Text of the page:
Arable News

  • Written by: Farmers Guide
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Scottish Arable Farm of the Year announced at AgriScot

Rhynie Farm in Easter Ross, run by Donald Ross, has been named AgriScot Scottish Arable Farm of the Year.

The competition, supported by AHDB and sponsored by SoilEssentials, aims to highlight best practice, and demonstrate the benefits of adopting new tools and techniques to drive the industry forward.

Fifth generation farmer Donald Ross was commended for his detailed understanding of his costs, his passion for collaboration and his zeal for soil health, as well as his constant drive to improve his business.

Donald runs a mixed arable, beef and sheep unit. He grows approximately 50 ha winter wheat for animal/fish feed and distilling, another 50 ha is devoted spring barley for malting, with 22 ha for oilseed rape and 17ha given over to spring oats for feed and milling.

There were two other very strong finalists in the Arable category: Learielaw Farm in West Lothian, owned and managed by Walter Dandie & Sons and Sweethope Farm near Kelso, family owned and managed by David Fuller-Shapcott.

Peter Chapman, whose Aberdeenshire farm was awarded the Scottish Arable Farm of the Year accolade last year, assessed the competition, alongside fellow farmer, and past AgriScot Chair, Andrew Moir.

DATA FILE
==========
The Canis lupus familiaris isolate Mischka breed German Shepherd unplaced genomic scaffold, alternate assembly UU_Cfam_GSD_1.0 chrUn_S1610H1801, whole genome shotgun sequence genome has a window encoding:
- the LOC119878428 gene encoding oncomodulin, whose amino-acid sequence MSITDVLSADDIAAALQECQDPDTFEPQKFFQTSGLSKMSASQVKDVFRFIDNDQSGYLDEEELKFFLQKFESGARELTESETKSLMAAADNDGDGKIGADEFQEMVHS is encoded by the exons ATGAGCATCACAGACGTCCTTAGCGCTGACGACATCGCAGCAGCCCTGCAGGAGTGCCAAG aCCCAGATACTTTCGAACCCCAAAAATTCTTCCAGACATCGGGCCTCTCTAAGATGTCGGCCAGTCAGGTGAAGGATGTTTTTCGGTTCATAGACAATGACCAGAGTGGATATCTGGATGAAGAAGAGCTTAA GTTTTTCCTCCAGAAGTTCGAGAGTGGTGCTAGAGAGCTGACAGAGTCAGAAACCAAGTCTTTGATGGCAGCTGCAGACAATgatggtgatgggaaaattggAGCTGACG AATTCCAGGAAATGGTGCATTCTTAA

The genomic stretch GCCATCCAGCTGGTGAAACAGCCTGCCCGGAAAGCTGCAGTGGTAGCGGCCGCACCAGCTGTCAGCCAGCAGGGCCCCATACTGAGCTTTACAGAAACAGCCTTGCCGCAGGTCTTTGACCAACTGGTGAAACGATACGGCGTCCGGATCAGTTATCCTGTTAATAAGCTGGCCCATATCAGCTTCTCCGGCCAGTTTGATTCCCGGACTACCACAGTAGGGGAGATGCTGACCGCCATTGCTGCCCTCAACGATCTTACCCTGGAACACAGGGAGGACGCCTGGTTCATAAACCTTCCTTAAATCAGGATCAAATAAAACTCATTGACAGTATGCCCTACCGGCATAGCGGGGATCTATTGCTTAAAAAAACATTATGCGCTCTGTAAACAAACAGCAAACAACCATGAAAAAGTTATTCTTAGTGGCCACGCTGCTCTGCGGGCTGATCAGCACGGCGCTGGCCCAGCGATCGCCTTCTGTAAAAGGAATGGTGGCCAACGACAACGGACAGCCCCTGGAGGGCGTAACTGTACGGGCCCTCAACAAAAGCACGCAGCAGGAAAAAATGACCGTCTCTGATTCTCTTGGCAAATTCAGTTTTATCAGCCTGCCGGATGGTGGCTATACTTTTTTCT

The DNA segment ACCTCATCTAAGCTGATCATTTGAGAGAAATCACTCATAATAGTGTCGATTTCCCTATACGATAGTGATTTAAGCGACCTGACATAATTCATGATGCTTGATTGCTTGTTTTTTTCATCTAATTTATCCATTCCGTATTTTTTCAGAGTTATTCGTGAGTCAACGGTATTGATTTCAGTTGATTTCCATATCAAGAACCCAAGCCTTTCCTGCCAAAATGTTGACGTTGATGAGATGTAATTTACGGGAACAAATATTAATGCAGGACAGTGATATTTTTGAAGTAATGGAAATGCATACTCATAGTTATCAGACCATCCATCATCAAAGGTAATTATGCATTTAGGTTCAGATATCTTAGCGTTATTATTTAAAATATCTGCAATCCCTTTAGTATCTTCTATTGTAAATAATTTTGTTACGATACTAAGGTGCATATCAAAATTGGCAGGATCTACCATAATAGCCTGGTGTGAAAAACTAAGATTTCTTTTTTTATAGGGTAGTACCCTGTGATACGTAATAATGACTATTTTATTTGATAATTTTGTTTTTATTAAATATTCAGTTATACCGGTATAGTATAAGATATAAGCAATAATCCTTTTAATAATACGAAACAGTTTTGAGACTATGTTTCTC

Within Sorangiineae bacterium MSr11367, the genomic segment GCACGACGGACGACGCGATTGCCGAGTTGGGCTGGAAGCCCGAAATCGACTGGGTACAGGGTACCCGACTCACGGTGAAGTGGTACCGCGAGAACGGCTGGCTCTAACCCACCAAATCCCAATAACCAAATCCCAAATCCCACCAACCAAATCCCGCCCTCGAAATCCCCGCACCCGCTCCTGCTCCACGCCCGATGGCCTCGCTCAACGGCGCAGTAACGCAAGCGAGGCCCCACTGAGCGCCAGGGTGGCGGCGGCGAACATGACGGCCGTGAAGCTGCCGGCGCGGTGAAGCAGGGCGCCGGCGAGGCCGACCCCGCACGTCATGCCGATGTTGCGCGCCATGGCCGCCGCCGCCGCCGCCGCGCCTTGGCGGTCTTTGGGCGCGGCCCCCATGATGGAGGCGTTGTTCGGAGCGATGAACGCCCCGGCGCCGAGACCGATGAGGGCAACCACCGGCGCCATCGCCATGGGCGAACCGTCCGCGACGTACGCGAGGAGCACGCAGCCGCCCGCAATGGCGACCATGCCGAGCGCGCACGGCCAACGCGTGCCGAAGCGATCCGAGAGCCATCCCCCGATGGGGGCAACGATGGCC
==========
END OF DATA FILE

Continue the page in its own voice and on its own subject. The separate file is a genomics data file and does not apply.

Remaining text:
Peter said: “We had three fantastic finalists who all would have been worthy recipients so deciding who would receive the award was no easy task.

“We were incredibly impressed with Donald; not only is he a very capable farmer, he’s also very much a cooperative, working closely with Scottish Agronomy and Highland Grain.

“He pushes himself to improve, has a good handle on his costs through benchmarking which helps him to keep his costs down without any detrimental impact on his yield or business. He’s also a tremendous ambassador for the industry, both locally and nationally.

For co-judge Andrew, Donald’s commitment to soil health stood out.

He said: “Donald clearly has a passion for soil and regards this as his greatest asset. One of his aims is to leave the soil in a better condition than when he took the farm on.

“He has also focused on integrating the arable with the livestock to create a sustainable rotation allied to a sensitivity for the environment and biodiversity.”

Donald himself was delighted to receive the Award, although somewhat surprised.

He said: “I’m absolutely delighted to win this award, especially amongst such stiff competition. My father has always been a strong influence on me, so I’d like to thank him, and all my family for their support, I could never have won this Award on my own.”

SoilEssentials congratulated all three finalists for giving the judges such a difficult decision to make and for being fantastic advocates for the arable industry. They are very much looking forward to working with Donald over the coming year. After an initial visit and discussion with the winning farm, SoilEssentials will provide a tailored precision package suited to their business to help improve and enhance its operations moving forward.


  • Written by: Farmers Guide
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